• later start to the day;
  • missing a meeting;
  • having to work later;
  • getting stuck in traffic….

All of the above happen to be pretty strong negative motivators, for me!  I know when I start to feel that flutter of adrenaline; my habituated response is to go into autopilot and take over – despite all of my fabulous coach training!  So its not the theory of logical consequences that’s flawed, it comes right back to my chosen behaviour.

I share with you what I consider to be the spiciest of all the NLP pre-suppositions: “Every action has a positive intention!”  I interpret this to mean that all our behaviour is valuable to us at some level – even if that behaviour is not the best way of getting the result we seek.   I know that yelling at my kids to “Hurry up” and frantically packing their back packs for them to get them out the door is not the best way to teach them how to prioritize or understand the consequences of their choices.  It also doesn’t put me in a very positive state for whatever I’m rushing to get to.  On the flip side, I trust that my children know that sitting in front of the computer playing a game when the bus leaves in 2 minutes isn’t the best way to get Mom’s attention, even though that game they’re involved with is quite fun.

So in those moments of conflicting priorities consider the following:

  1. Take a breath or two;
  2. Let your kids know what you consider to be urgent and important in that moment, and ask them what’s urgent and important to them.
  3. Ask them “by saying yes to playing on the computer what are you also saying no to?”
  4. “How can we get to common ground?”
  5. Ask yourself “What’s acceptable to me in this moment?”
  6. Make a choice.
  7. Breathe.
  8. Communicate the choice.

Choices may not always be agreeable to the majority, nor will there always be common ground.  However, we also have the right to change our mind when presented with new information and can always choose differently.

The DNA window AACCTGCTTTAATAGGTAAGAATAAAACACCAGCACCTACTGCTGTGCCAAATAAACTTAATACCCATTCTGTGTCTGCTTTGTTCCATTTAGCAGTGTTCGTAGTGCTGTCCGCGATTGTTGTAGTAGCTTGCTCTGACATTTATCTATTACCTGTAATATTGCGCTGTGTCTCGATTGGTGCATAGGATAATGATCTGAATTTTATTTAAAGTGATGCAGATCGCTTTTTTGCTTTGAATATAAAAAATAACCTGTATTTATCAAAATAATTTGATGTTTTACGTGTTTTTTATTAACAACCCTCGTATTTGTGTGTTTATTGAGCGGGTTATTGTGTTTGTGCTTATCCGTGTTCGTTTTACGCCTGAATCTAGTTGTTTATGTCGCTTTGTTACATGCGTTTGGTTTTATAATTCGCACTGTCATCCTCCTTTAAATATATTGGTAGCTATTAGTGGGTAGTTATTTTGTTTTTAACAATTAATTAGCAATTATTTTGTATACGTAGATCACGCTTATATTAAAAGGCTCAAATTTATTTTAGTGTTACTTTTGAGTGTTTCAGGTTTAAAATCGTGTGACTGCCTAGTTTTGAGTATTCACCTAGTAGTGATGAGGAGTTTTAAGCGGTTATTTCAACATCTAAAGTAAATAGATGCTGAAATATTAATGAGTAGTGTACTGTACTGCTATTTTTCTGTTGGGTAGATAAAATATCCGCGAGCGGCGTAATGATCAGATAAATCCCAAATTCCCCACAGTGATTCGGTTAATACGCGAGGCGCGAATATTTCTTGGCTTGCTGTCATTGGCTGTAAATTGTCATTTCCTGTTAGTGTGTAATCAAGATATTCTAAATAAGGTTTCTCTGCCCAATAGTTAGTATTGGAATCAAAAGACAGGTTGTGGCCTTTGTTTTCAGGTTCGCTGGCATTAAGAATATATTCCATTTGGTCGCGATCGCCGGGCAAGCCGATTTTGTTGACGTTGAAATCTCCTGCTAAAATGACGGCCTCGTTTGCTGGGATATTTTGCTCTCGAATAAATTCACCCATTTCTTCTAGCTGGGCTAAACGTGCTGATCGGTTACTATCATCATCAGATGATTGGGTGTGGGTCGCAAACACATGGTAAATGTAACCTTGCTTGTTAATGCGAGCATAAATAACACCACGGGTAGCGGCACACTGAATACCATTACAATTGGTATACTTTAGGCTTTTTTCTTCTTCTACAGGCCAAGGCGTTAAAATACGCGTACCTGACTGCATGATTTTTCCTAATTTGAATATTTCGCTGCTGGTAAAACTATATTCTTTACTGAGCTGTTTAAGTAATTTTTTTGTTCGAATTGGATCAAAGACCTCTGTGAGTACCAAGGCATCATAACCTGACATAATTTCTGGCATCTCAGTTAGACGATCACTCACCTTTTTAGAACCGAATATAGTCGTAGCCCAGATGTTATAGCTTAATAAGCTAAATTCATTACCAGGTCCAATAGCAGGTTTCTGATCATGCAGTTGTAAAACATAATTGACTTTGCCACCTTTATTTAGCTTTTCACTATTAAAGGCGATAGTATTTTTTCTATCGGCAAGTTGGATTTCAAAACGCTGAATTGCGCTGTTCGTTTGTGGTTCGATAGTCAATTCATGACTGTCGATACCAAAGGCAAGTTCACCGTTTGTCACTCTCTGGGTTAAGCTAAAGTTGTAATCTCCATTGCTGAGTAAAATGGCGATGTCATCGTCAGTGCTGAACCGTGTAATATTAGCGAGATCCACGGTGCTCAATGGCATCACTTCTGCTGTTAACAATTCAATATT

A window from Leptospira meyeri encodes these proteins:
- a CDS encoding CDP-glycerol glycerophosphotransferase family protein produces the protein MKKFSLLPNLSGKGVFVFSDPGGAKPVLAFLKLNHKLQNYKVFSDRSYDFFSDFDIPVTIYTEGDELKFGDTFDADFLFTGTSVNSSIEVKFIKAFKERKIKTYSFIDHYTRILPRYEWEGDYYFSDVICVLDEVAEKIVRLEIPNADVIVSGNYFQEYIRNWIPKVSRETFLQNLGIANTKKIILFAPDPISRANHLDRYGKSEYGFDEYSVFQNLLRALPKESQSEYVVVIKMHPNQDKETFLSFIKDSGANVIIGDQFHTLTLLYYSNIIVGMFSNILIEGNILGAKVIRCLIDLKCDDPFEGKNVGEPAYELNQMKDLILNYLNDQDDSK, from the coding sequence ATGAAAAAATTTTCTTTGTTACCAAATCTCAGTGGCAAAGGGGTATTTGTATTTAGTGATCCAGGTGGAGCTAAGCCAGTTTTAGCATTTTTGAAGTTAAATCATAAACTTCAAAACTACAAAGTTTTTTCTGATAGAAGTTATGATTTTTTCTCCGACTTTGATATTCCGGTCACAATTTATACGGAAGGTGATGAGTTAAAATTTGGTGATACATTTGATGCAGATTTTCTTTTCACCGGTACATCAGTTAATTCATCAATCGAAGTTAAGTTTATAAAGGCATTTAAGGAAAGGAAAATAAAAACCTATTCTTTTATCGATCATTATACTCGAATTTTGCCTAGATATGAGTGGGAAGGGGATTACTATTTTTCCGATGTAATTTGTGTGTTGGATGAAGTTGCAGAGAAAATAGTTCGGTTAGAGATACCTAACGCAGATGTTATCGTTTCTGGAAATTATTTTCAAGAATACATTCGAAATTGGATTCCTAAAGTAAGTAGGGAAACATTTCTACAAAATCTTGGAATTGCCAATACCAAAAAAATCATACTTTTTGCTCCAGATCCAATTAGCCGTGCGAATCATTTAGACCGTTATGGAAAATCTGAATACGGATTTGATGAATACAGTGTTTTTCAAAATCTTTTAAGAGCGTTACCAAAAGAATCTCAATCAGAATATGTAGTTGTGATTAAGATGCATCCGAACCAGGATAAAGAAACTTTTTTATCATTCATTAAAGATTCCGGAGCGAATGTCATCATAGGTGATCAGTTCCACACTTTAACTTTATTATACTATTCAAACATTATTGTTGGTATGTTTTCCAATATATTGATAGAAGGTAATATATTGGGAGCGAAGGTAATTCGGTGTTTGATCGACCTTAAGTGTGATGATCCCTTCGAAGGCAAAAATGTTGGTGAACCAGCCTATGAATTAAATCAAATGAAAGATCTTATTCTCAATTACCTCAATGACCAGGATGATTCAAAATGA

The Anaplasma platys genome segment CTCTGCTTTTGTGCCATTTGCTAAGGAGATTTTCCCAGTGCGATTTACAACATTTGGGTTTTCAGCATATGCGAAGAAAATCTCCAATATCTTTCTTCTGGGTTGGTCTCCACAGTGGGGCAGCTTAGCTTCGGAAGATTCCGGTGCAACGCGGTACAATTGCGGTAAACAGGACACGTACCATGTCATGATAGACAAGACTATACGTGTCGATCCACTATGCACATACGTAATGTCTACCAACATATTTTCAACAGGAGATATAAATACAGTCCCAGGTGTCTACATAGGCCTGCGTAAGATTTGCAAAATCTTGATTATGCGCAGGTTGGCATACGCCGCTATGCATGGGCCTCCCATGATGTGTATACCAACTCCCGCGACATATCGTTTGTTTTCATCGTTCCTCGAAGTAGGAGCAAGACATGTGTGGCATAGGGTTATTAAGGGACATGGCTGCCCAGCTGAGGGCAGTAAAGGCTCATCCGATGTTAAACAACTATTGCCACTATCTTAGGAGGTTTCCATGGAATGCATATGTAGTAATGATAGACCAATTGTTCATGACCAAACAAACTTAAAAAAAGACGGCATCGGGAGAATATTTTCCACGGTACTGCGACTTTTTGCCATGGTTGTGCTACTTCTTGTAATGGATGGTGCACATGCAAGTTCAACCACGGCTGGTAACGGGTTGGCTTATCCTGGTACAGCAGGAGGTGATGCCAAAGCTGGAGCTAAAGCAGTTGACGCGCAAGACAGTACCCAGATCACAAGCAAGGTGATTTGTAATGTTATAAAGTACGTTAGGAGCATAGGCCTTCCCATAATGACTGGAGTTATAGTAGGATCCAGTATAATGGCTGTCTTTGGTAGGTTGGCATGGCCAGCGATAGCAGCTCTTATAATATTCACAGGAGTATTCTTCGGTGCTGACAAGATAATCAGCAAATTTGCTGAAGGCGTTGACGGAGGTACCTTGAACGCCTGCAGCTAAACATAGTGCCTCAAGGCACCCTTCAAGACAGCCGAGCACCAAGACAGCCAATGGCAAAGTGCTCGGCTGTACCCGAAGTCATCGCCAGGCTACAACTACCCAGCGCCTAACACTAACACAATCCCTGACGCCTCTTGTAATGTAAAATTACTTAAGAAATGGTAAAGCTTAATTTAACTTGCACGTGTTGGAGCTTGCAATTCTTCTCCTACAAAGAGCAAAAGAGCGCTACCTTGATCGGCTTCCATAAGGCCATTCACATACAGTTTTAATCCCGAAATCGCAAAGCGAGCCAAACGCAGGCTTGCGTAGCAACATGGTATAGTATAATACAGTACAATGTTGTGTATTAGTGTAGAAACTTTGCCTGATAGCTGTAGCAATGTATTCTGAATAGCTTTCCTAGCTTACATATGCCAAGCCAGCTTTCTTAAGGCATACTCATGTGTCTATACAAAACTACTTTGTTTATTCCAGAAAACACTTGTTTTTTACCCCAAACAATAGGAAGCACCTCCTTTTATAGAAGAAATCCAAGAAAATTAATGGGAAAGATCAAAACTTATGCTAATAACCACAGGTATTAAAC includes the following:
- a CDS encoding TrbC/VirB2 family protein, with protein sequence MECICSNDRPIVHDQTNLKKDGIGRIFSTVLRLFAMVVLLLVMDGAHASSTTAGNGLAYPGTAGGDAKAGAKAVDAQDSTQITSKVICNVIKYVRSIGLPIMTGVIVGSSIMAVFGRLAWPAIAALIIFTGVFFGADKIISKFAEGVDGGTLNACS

Regardless of the direct outcome, the true benefit in this approach lies in building more self-awareness around what we consider to be ESSENTIAL to us  – which opens up the possibility of having a different conversation with our kids!


Overprotective Parenting

2 02 2013

I confess, I am a borderline overprotective mother.  I wouldn’t go as far as saying I bubble wrap my kids but I have driven the occasional forgotten lunch to school and chased after  my children with hats and mitts on cold days.  I do not do my kids homework but I do follow their academic performance, where my main concern is knowing that they understand material they are learning.  I also have a great deal of respect and admiration for teachers and their vocation.  For this reason I share with you the following article about overprotective parenting from a teacher’s perspective.  Would love to hear comments, especially from my “teacher parent” readers – you know who you are!

Why Parents Need to Let Their Children Fail